Penuche or panocha, is a brown sugar dessert candy or fudge that is popular in Mexico and many part of the US. Several varieties of the same penuche fudge recipe are prepared in the US by adding pumpkins, toasted pecans, almonds and cashews to change the basic taste of the dish. July 22 is celebrated as National Penuche in America.
History of Penuche
The penuche fudge recipe is a very simple fudge-like candy recipe and several versions are created in different cultures all over the world. Historically, the dish has been attributed to the New England area as well as some places in the Southern US but there are several variations of the dish in nearly every part of the world. Milk is usually boiled down to thick fudge and brown sugar is then added to it to create the distinctive butterscotch taste of the dish. The dish is very similar to Mexican Cajeta which is also a kind of sweetened thickened goat’s milk with the same dull brown color of penuche. There are also many Indian versions of the same dish using thickened milk called as peda or milk fudge burfi. The only difference between the different regional variations is the thickness of the eventual dish. Cajeta is liquidy and can be used a as a spread, while penuche is semi-soft like a fudge and pedas or milk burfis are stiffer, almost like cookies. But the basic ingredients, penuche fudge recipe and preparation process are the same. Dulde du leche is another very popular version where condensed milk is thickened with hours of cooking resulting in a thick viscous paste. Different versions of this dish are very popular all over Latin America and France even though they are given different names.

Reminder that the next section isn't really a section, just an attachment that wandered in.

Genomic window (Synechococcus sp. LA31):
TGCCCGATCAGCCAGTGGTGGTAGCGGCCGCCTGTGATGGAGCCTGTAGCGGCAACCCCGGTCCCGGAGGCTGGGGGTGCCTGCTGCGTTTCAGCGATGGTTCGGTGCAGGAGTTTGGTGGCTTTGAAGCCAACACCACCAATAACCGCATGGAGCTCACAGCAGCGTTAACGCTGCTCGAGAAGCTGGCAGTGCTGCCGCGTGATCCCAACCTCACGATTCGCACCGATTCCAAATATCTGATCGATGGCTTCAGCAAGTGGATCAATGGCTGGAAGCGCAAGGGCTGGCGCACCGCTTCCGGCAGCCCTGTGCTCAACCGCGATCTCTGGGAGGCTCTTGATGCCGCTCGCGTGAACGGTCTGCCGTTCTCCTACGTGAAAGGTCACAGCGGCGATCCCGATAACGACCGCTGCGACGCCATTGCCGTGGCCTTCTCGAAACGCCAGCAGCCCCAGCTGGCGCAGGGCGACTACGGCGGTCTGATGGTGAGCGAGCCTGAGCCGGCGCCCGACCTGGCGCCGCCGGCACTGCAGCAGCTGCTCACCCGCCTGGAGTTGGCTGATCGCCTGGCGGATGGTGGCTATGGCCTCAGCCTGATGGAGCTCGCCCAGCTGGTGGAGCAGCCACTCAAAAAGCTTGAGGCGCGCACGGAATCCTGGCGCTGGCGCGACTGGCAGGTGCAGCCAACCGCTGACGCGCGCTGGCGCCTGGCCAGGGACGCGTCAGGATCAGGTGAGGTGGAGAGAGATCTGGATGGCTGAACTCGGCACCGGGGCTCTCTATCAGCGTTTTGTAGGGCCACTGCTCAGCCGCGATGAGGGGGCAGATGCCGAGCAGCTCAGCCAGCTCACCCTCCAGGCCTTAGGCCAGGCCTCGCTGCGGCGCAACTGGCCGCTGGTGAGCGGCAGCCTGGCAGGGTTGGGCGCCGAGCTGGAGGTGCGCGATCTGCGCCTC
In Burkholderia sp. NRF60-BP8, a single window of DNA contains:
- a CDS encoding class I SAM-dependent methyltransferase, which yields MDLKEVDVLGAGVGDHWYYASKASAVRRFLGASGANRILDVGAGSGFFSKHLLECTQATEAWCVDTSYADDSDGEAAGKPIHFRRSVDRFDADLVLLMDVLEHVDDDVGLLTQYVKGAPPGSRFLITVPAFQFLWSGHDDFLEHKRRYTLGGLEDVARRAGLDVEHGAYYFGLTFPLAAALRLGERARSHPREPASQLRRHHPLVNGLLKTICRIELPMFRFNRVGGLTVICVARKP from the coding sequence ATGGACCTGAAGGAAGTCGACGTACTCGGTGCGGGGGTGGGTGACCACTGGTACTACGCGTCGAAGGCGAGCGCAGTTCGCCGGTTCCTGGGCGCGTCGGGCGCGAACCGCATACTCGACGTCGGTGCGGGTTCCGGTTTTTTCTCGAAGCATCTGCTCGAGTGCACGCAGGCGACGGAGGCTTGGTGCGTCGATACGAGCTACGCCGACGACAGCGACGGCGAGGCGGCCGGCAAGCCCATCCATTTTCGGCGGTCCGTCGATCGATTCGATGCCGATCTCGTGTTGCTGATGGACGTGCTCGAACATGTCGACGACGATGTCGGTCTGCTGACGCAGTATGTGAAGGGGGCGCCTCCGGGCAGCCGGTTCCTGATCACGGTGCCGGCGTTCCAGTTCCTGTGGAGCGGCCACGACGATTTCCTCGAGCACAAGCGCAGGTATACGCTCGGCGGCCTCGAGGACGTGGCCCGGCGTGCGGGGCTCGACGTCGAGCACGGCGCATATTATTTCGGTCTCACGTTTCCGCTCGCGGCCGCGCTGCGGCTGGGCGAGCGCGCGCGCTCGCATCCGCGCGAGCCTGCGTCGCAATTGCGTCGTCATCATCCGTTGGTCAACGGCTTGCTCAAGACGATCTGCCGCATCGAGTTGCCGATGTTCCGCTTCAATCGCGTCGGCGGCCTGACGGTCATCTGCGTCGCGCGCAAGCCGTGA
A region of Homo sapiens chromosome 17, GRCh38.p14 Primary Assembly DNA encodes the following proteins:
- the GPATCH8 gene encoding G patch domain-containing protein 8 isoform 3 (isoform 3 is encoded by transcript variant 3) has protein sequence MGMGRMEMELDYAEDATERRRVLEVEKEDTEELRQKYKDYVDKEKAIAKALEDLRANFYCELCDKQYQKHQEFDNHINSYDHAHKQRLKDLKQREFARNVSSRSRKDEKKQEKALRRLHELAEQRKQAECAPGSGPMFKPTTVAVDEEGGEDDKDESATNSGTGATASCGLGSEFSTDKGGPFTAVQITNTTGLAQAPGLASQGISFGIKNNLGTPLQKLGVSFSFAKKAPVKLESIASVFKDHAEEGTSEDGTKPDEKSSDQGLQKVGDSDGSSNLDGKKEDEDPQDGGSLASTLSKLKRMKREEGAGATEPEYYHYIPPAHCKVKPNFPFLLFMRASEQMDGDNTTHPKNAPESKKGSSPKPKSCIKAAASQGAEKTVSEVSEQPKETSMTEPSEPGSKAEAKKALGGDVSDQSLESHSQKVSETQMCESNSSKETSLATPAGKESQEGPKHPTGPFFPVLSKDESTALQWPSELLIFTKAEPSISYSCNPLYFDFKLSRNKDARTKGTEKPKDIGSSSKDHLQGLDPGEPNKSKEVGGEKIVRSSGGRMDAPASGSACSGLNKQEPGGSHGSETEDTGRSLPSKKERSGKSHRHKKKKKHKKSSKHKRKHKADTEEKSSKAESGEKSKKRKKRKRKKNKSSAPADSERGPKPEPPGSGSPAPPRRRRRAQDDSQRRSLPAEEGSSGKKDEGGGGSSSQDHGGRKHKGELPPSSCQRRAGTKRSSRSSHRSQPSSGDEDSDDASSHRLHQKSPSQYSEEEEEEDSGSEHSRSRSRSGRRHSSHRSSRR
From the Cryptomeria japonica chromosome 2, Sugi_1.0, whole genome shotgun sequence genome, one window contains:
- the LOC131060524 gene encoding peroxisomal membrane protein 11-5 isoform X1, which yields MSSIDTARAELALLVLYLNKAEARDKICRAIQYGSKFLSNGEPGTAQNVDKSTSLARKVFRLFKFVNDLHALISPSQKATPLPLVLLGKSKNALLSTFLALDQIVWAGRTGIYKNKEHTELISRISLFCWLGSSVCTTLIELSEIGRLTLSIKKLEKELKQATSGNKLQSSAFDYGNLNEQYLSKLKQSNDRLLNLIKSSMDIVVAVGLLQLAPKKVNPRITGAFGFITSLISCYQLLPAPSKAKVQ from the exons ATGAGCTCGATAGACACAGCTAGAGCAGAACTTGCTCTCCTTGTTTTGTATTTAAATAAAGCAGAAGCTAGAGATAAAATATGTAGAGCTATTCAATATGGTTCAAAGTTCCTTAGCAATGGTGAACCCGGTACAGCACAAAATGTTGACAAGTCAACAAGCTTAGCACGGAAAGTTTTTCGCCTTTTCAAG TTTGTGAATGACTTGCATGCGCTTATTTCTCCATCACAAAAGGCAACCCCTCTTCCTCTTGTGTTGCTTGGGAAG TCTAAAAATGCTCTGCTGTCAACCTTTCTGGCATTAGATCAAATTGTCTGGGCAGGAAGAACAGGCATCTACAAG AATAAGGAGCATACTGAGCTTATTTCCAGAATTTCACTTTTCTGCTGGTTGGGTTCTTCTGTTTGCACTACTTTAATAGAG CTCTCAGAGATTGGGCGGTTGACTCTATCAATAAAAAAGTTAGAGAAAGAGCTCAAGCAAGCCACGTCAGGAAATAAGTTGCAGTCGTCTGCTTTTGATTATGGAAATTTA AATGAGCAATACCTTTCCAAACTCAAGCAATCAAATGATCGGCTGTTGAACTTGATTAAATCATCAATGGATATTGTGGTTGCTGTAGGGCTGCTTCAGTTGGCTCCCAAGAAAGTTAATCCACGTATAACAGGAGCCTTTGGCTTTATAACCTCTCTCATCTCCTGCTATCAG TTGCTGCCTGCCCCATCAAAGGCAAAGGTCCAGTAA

Ingredients Used and Popular Methods of Preparation of a Penuche
The basic ingredients consist of milk and sugar that are simmered for a long time and stirred almost constantly. Brown sugar is added to the penuche which causes its distinctive caramel color and taste. Traditionally, only vanilla is added to the penuche fudge recipe to add flavor but a few chefs use molasses to increase the taste. Toasted pecans are also added for texture but these are now called as pecan candies.
Serving and Eating
Penuche is usually served by itself as fudge or as dessert fudge. But chefs do create variations of the penuche fudge recipe like penuche drop cookies and also use it as boiled icing for cakes, or it is also eaten by itself with ice-cream.
The actual ingredients of the dish will determine the calorie count and nutritional value of the dish. It is recommended to check the nutritional label on the dish to ascertain the food value of each serving. Word count- 441 Penuche- 9 Penuche fudge recipe-5